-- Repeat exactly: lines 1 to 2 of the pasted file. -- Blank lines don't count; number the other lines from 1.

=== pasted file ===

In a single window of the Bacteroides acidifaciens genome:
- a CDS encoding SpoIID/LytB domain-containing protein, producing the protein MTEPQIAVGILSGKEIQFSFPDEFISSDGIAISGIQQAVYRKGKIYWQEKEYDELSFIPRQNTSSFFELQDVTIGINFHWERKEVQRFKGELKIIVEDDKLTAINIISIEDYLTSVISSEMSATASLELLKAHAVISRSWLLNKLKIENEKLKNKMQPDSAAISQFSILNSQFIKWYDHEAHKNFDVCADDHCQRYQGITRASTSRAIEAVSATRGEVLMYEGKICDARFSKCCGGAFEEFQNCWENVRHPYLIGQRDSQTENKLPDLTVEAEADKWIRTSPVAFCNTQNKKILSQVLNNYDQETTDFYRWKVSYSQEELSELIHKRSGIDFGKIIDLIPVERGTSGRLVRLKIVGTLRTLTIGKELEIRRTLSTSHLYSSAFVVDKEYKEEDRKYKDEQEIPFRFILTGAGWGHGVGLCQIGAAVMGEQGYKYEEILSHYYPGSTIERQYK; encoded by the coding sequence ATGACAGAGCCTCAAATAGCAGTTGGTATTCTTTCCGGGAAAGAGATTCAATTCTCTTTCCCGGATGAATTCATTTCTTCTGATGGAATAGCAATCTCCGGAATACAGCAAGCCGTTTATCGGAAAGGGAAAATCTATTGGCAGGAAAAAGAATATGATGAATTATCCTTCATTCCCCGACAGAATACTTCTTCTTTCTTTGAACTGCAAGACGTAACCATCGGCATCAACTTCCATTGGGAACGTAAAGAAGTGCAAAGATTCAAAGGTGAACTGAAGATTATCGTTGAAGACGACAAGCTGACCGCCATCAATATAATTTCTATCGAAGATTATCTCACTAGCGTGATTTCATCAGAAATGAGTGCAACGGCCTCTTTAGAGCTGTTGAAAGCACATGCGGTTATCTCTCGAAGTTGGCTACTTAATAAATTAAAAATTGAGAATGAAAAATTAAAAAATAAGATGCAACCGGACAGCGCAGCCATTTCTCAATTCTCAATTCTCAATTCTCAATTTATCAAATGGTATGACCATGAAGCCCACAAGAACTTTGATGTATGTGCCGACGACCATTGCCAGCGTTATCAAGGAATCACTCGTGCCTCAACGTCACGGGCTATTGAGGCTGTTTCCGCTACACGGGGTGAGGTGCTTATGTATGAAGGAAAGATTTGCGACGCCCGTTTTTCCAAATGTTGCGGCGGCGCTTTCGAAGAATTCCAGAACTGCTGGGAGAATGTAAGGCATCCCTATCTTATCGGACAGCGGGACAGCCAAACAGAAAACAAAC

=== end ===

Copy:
In a single window of the Bacteroides acidifaciens genome:
- a CDS encoding SpoIID/LytB domain-containing protein, producing the protein MTEPQIAVGILSGKEIQFSFPDEFISSDGIAISGIQQAVYRKGKIYWQEKEYDELSFIPRQNTSSFFELQDVTIGINFHWERKEVQRFKGELKIIVEDDKLTAINIISIEDYLTSVISSEMSATASLELLKAHAVISRSWLLNKLKIENEKLKNKMQPDSAAISQFSILNSQFIKWYDHEAHKNFDVCADDHCQRYQGITRASTSRAIEAVSATRGEVLMYEGKICDARFSKCCGGAFEEFQNCWENVRHPYLIGQRDSQTENKLPDLTVEAEADKWIRTSPVAFCNTQNKKILSQVLNNYDQETTDFYRWKVSYSQEELSELIHKRSGIDFGKIIDLIPVERGTSGRLVRLKIVGTLRTLTIGKELEIRRTLSTSHLYSSAFVVDKEYKEEDRKYKDEQEIPFRFILTGAGWGHGVGLCQIGAAVMGEQGYKYEEILSHYYPGSTIERQYK; encoded by the coding sequence ATGACAGAGCCTCAAATAGCAGTTGGTATTCTTTCCGGGAAAGAGATTCAATTCTCTTTCCCGGATGAATTCATTTCTTCTGATGGAATAGCAATCTCCGGAATACAGCAAGCCGTTTATCGGAAAGGGAAAATCTATTGGCAGGAAAAAGAATATGATGAATTATCCTTCATTCCCCGACAGAATACTTCTTCTTTCTTTGAACTGCAAGACGTAACCATCGGCATCAACTTCCATTGGGAACGTAAAGAAGTGCAAAGATTCAAAGGTGAACTGAAGATTATCGTTGAAGACGACAAGCTGACCGCCATCAATATAATTTCTATCGAAGATTATCTCACTAGCGTGATTTCATCAGAAATGAGTGCAACGGCCTCTTTAGAGCTGTTGAAAGCACATGCGGTTATCTCTCGAAGTTGGCTACTTAATAAATTAAAAATTGAGAATGAAAAATTAAAAAATAAGATGCAACCGGACAGCGCAGCCATTTCTCAATTCTCAATTCTCAATTCTCAATTTATCAAATGGTATGACCATGAAGCCCACAAGAACTTTGATGTATGTGCCGACGACCATTGCCAGCGTTATCAAGGAATCACTCGTGCCTCAACGTCACGGGCTATTGAGGCTGTTTCCGCTACACGGGGTGAGGTGCTTATGTATGAAGGAAAGATTTGCGACGCCCGTTTTTCCAAATGTTGCGGCGGCGCTTTCGAAGAATTCCAGAACTGCTGGGAGAATGTAAGGCATCCCTATCTTATCGGACAGCGGGACAGCCAAACAGAAAACAAAC